The Roles We Play

Allie Coats, Art Editor

Auditions began the first day of middle school. The day is just for seventh graders, which is

good, and low key; you can handle this. You walk into the lunch room which looks bigger than your

entire elementary school. You go through the line get a cookie, score! Feeling confident because you

totally nailed all of your classes, you go to sit down and suddenly slip, and you’re lying on your back in

the middle of the cafeteria surrounded by all of your peers. Thus began a slow year-long audition.

Now you may be thinking to yourself, “Seventh grade? But I’ve changed so much since then.”

Turns out everyone has, but for some reason none of us see that in each other. All we see are the

awkward, too tall for our own good, not sure how to talk to the opposite sex children that we were in

seventh grade. And in some ways we are the same, we have the same high pitched laughs; we still can’t

turn in any assignment without every inch of free space being taken up by doodles.

There was a brief time between freshman and sophomore year when we fooled ourselves into

believing that we could change, that things would be different. Because we were changing schools, so

people wouldn’t look at us and think the same things that they had for the past three years. They would

see the grown up version of you, the one that you’d put so much time into despite the fact that no one

seemed to notice it yet.

Unfortunately that wasn’t the case. You were still that band kid, even though you stopped

playing last year. Everyone still expected you to be an amazing writer, because when you meet two and

half years ago you thought being an author would be a good time.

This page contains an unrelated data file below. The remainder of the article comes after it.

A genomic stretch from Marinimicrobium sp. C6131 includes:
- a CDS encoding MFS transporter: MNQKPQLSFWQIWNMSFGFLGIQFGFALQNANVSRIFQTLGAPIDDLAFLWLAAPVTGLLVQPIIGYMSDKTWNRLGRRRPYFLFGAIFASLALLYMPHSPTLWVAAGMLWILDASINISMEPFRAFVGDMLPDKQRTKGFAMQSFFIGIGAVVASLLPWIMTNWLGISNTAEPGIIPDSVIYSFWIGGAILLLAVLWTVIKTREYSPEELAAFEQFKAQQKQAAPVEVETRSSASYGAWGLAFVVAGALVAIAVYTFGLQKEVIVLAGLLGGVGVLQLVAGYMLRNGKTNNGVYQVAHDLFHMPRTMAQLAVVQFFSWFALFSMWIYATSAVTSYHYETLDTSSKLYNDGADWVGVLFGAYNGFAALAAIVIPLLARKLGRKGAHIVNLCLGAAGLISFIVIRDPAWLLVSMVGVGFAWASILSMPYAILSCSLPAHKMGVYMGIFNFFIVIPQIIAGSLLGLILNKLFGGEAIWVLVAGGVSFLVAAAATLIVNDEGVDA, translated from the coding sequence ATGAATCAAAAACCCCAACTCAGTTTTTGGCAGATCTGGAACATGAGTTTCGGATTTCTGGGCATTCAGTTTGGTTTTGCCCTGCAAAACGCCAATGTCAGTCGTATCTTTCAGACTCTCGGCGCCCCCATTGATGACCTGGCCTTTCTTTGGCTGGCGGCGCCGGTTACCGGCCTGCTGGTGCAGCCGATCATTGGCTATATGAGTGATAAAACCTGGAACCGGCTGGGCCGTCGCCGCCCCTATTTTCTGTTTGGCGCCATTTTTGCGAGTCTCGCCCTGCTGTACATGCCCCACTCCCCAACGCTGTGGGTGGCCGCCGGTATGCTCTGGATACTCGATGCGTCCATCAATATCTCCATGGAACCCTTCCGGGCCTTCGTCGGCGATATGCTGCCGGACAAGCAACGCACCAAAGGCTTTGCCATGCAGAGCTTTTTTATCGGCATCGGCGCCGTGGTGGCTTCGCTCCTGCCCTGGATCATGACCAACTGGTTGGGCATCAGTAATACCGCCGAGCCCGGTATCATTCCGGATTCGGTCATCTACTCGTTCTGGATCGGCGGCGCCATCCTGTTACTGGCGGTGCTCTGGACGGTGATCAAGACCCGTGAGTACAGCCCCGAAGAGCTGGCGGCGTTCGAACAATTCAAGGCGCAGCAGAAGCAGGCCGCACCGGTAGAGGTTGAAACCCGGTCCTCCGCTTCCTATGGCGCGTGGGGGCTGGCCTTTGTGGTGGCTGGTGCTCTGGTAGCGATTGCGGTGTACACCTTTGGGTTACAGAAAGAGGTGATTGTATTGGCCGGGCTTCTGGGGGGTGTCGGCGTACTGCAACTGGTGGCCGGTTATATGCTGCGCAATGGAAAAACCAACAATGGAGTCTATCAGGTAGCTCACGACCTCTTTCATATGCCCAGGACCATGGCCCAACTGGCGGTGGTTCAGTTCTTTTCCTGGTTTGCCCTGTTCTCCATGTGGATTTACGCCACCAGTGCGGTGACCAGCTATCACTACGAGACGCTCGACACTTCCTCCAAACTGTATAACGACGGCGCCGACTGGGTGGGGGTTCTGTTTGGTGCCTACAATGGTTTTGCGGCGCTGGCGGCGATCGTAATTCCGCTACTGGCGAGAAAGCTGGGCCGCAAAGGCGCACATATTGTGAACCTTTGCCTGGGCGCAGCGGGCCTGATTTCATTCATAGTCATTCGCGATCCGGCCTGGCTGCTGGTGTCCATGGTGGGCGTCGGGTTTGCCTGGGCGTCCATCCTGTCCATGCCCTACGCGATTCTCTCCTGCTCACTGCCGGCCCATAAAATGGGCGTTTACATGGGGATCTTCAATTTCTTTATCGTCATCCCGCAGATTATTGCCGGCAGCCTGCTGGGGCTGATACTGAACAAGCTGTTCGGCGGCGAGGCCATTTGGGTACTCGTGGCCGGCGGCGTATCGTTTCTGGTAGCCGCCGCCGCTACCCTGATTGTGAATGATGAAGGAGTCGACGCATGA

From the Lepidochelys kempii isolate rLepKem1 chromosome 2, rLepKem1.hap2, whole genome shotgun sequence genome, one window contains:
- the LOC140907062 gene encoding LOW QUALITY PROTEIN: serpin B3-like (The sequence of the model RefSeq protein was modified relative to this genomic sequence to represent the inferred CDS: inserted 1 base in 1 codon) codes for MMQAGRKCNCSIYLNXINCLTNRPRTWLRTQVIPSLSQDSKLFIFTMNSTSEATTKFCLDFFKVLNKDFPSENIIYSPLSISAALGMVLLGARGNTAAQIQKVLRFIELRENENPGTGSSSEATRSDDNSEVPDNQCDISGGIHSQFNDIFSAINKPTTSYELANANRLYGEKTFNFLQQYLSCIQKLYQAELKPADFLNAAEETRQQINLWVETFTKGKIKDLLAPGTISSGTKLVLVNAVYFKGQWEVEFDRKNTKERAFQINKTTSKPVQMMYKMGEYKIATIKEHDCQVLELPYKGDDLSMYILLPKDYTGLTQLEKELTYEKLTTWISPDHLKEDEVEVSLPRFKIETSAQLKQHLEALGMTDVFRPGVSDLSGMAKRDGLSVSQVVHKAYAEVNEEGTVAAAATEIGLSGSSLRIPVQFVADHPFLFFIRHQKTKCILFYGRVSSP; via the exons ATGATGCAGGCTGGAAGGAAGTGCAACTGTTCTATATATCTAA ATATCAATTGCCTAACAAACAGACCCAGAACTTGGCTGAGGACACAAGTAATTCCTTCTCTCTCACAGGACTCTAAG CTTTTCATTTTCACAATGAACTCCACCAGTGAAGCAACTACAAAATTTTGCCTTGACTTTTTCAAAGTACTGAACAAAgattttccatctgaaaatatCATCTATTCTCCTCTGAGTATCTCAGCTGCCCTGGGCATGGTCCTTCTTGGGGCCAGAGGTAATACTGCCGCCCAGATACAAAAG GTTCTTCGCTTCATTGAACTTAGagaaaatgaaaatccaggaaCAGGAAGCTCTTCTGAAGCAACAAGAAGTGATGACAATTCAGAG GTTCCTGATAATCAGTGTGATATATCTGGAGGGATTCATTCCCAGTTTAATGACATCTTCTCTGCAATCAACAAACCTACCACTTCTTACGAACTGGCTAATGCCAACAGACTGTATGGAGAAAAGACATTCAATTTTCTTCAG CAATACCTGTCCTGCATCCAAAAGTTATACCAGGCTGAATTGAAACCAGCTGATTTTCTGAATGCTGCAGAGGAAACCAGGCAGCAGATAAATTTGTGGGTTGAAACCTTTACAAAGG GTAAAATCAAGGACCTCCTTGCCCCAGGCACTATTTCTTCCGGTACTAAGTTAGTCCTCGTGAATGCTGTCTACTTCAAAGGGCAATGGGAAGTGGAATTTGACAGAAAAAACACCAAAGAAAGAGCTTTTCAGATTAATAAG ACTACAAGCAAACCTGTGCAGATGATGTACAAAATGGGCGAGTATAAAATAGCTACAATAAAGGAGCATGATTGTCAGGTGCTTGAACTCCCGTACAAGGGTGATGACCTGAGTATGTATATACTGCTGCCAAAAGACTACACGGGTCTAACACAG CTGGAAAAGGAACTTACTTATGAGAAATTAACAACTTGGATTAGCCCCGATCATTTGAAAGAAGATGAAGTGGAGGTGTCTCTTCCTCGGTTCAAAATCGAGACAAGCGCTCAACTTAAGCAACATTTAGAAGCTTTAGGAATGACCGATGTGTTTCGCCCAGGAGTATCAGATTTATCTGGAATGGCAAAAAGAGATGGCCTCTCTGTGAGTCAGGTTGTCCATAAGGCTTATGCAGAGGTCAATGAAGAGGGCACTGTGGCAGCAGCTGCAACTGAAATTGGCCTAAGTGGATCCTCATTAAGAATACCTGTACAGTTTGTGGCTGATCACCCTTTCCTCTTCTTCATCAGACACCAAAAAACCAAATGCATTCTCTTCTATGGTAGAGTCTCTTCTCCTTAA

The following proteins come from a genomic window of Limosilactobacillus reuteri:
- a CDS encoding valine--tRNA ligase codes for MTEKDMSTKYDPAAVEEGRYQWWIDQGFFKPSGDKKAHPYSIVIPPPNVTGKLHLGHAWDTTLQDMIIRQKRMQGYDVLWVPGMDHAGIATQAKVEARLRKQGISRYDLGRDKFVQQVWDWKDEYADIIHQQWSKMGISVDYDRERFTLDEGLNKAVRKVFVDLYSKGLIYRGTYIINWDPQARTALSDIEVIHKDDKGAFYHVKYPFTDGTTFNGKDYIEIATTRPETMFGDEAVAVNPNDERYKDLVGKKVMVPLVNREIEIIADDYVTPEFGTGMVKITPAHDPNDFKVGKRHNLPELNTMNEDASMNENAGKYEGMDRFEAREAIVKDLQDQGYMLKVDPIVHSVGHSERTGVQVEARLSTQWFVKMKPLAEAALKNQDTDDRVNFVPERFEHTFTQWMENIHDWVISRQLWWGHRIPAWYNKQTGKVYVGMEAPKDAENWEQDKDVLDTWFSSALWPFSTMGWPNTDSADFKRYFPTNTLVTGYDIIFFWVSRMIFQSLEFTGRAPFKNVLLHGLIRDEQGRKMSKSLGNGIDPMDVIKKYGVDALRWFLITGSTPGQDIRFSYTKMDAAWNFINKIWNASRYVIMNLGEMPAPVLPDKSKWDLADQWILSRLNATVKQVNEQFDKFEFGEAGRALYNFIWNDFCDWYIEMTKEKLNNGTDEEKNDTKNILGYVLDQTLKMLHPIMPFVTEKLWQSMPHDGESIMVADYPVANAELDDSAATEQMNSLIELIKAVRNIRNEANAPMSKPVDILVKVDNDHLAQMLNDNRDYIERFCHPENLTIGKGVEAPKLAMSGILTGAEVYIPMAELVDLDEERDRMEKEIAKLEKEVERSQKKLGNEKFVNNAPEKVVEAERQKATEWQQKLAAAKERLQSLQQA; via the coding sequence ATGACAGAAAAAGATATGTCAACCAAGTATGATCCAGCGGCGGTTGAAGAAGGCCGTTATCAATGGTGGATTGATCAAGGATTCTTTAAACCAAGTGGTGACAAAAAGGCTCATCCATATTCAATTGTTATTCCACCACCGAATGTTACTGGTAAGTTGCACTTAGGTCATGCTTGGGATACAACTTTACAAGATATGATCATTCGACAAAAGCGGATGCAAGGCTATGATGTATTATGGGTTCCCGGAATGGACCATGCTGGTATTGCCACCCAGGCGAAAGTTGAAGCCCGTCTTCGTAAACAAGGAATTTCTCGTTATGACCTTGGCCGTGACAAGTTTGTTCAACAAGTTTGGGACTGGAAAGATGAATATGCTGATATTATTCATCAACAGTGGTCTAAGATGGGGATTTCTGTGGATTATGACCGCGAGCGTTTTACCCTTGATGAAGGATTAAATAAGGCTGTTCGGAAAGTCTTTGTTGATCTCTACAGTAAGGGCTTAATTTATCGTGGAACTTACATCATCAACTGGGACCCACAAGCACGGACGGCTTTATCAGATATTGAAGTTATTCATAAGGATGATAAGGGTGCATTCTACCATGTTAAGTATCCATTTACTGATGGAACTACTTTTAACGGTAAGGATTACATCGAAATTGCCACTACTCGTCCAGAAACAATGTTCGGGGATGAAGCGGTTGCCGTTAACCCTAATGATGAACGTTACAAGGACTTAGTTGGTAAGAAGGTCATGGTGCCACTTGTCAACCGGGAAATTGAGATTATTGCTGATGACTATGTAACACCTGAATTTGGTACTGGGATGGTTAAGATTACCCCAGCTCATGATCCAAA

You keep changing and growing and pretty soon it’s your senior year. Yet you look around and

you’ve changed nothing, everyone still looks at you the same. There are a select few who managed to

change in everyone’s eyes, sure. But for the most part you all look the same.

Think of all the ways that you have changed. You grew into yourself; you developed opinions

that didn’t mirror your parents. You took an interest in things that you had never imagined you would

care about. How come no one else noticed? How come at school you still have to act like the shy little

kid from middle school? Even when you joke around with the student body president, he looks at you

like you just came in riding a unicycle juggling flaming pies. You didn’t talk in middle school so the world

must be coming to an end if you’ve found the courage to speak to others in public.

What does this mean? It means that as we look around at everyone around us we should stop

assigning them labels. We should stop trying to fit them into our predetermined boxes. We need to

expect that the people around us have changed and grown as much as us. Most likely not in the same

ways, but they’ve changed, and so have we.